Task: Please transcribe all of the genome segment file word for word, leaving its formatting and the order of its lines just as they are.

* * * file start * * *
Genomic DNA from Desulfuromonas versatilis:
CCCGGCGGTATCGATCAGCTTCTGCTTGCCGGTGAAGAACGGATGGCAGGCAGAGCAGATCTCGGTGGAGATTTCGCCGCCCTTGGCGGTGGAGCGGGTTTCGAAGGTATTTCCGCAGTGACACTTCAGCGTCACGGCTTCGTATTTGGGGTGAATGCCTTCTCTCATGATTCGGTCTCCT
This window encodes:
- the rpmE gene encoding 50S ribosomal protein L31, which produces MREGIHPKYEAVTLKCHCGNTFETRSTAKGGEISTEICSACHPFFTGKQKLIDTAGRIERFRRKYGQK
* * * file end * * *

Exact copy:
Genomic DNA from Desulfuromonas versatilis:
CCCGGCGGTATCGATCAGCTTCTGCTTGCCGGTGAAGAACGGATGGCAGGCAGAGCAGATCTCGGTGGAGATTTCGCCGCCCTTGGCGGTGGAGCGGGTTTCGAAGGTATTTCCGCAGTGACACTTCAGCGTCACGGCTTCGTATTTGGGGTGAATGCCTTCTCTCATGATTCGGTCTCCT
This window encodes:
- the rpmE gene encoding 50S ribosomal protein L31, which produces MREGIHPKYEAVTLKCHCGNTFETRSTAKGGEISTEICSACHPFFTGKQKLIDTAGRIERFRRKYGQK